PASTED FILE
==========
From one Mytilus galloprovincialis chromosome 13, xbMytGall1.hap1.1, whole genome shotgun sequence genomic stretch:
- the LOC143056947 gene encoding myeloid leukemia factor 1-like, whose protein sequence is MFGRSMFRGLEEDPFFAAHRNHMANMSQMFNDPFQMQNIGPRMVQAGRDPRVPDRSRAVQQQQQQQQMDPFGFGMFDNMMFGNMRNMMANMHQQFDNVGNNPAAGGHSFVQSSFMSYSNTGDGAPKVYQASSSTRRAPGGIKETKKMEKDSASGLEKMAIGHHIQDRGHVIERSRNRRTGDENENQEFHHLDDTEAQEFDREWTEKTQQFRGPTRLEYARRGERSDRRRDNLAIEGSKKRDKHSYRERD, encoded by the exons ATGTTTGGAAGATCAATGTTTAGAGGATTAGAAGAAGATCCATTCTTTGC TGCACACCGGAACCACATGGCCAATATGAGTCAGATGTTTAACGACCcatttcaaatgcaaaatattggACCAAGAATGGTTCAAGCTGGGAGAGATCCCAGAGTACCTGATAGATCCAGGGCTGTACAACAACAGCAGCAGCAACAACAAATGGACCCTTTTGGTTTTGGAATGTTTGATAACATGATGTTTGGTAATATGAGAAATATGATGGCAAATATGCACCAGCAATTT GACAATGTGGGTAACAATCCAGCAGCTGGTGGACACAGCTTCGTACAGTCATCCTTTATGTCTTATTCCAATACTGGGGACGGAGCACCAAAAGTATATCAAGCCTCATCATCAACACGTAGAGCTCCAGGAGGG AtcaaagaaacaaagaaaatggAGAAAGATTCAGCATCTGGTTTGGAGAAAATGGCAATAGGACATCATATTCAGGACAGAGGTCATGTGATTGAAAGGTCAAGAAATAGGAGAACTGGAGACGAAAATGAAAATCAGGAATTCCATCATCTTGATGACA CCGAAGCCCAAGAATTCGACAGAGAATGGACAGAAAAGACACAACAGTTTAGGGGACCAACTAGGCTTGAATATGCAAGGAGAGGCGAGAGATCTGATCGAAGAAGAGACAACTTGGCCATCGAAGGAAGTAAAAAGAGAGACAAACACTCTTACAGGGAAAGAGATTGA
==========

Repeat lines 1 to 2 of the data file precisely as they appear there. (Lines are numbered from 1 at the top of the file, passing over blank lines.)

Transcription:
From one Mytilus galloprovincialis chromosome 13, xbMytGall1.hap1.1, whole genome shotgun sequence genomic stretch:
- the LOC143056947 gene encoding myeloid leukemia factor 1-like, whose protein sequence is MFGRSMFRGLEEDPFFAAHRNHMANMSQMFNDPFQMQNIGPRMVQAGRDPRVPDRSRAVQQQQQQQQMDPFGFGMFDNMMFGNMRNMMANMHQQFDNVGNNPAAGGHSFVQSSFMSYSNTGDGAPKVYQASSSTRRAPGGIKETKKMEKDSASGLEKMAIGHHIQDRGHVIERSRNRRTGDENENQEFHHLDDTEAQEFDREWTEKTQQFRGPTRLEYARRGERSDRRRDNLAIEGSKKRDKHSYRERD, encoded by the exons ATGTTTGGAAGATCAATGTTTAGAGGATTAGAAGAAGATCCATTCTTTGC TGCACACCGGAACCACATGGCCAATATGAGTCAGATGTTTAACGACCcatttcaaatgcaaaatattggACCAAGAATGGTTCAAGCTGGGAGAGATCCCAGAGTACCTGATAGATCCAGGGCTGTACAACAACAGCAGCAGCAACAACAAATGGACCCTTTTGGTTTTGGAATGTTTGATAACATGATGTTTGGTAATATGAGAAATATGATGGCAAATATGCACCAGCAATTT GACAATGTGGGTAACAATCCAGCAGCTGGTGGACACAGCTTCGTACAGTCATCCTTTATGTCTTATTCCAATACTGGGGACGGAGCACCAAAAGTATATCAAGCCTCATCATCAACACGTAGAGCTCCAGGAGGG AtcaaagaaacaaagaaaatggAGAAAGATTCAGCATCTGGTTTGGAGAAAATGGCAATAGGACATCATATTCAGGACAGAGGTCATGTGATTGAAAGGTCAAGAAATAGGAGAACTGGAGACGAAAATGAAAATCAGGAATTCCATCATCTTGATGACA CCGAAGCCCAAGAATTCGACAGAGAATGGACAGAAAAGACACAACAGTTTAGGGGACCAACTAGGCTTGAATATGCAAGGAGAGGCGAGAGATCTGATCGAAGAAGAGACAACTTGGCCATCGAAGGAAGTAAAAAGAGAGACAAACACTCTTACAGGGAAAGAGATTGA